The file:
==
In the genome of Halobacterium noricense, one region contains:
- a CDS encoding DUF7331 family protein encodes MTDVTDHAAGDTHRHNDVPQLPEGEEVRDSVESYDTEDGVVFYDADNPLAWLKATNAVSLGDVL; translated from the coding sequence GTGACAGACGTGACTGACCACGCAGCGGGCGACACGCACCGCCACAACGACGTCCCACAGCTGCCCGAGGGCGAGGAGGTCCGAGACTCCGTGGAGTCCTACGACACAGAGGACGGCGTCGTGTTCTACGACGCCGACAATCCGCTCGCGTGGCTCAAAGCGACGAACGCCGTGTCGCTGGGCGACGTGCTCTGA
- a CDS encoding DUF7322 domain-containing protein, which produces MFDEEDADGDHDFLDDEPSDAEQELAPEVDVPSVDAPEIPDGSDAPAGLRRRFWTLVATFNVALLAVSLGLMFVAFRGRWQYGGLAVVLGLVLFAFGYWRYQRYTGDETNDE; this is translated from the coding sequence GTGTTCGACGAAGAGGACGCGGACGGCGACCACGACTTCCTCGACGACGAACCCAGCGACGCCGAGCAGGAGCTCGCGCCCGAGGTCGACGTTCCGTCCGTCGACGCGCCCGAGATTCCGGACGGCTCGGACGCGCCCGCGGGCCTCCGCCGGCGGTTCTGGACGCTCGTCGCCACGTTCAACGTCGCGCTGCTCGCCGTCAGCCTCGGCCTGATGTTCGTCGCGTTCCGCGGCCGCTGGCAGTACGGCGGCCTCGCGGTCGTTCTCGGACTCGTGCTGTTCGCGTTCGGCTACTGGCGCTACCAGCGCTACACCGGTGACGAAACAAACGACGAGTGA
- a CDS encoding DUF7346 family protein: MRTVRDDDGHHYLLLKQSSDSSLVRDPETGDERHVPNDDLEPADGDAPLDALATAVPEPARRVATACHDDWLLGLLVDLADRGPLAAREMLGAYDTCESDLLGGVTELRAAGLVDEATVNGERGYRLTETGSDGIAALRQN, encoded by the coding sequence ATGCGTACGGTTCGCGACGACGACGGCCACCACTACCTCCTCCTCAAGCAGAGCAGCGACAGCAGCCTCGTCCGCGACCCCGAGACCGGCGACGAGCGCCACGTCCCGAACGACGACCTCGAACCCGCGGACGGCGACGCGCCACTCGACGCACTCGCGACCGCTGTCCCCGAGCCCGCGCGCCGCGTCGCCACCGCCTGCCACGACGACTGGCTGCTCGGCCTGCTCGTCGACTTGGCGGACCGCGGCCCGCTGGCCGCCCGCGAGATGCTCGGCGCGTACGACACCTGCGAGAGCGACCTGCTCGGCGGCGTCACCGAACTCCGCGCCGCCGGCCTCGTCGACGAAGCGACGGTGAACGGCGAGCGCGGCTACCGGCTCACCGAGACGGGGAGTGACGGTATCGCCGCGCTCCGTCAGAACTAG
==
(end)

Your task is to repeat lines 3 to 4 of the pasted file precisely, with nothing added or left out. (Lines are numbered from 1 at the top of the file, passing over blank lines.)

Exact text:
- a CDS encoding DUF7322 domain-containing protein, which produces MFDEEDADGDHDFLDDEPSDAEQELAPEVDVPSVDAPEIPDGSDAPAGLRRRFWTLVATFNVALLAVSLGLMFVAFRGRWQYGGLAVVLGLVLFAFGYWRYQRYTGDETNDE; this is translated from the coding sequence GTGTTCGACGAAGAGGACGCGGACGGCGACCACGACTTCCTCGACGACGAACCCAGCGACGCCGAGCAGGAGCTCGCGCCCGAGGTCGACGTTCCGTCCGTCGACGCGCCCGAGATTCCGGACGGCTCGGACGCGCCCGCGGGCCTCCGCCGGCGGTTCTGGACGCTCGTCGCCACGTTCAACGTCGCGCTGCTCGCCGTCAGCCTCGGCCTGATGTTCGTCGCGTTCCGCGGCCGCTGGCAGTACGGCGGCCTCGCGGTCGTTCTCGGACTCGTGCTGTTCGCGTTCGGCTACTGGCGCTACCAGCGCTACACCGGTGACGAAACAAACGACGAGTGA
- a CDS encoding DUF7346 family protein: MRTVRDDDGHHYLLLKQSSDSSLVRDPETGDERHVPNDDLEPADGDAPLDALATAVPEPARRVATACHDDWLLGLLVDLADRGPLAAREMLGAYDTCESDLLGGVTELRAAGLVDEATVNGERGYRLTETGSDGIAALRQN, encoded by the coding sequence ATGCGTACGGTTCGCGACGACGACGGCCACCACTACCTCCTCCTCAAGCAGAGCAGCGACAGCAGCCTCGTCCGCGACCCCGAGACCGGCGACGAGCGCCACGTCCCGAACGACGACCTCGAACCCGCGGACGGCGACGCGCCACTCGACGCACTCGCGACCGCTGTCCCCGAGCCCGCGCGCCGCGTCGCCACCGCCTGCCACGACGACTGGCTGCTCGGCCTGCTCGTCGACTTGGCGGACCGCGGCCCGCTGGCCGCCCGCGAGATGCTCGGCGCGTACGACACCTGCGAGAGCGACCTGCTCGGCGGCGTCACCGAACTCCGCGCCGCCGGCCTCGTCGACGAAGCGACGGTGAACGGCGAGCGCGGCTACCGGCTCACCGAGACGGGGAGTGACGGTATCGCCGCGCTCCGTCAGAACTAG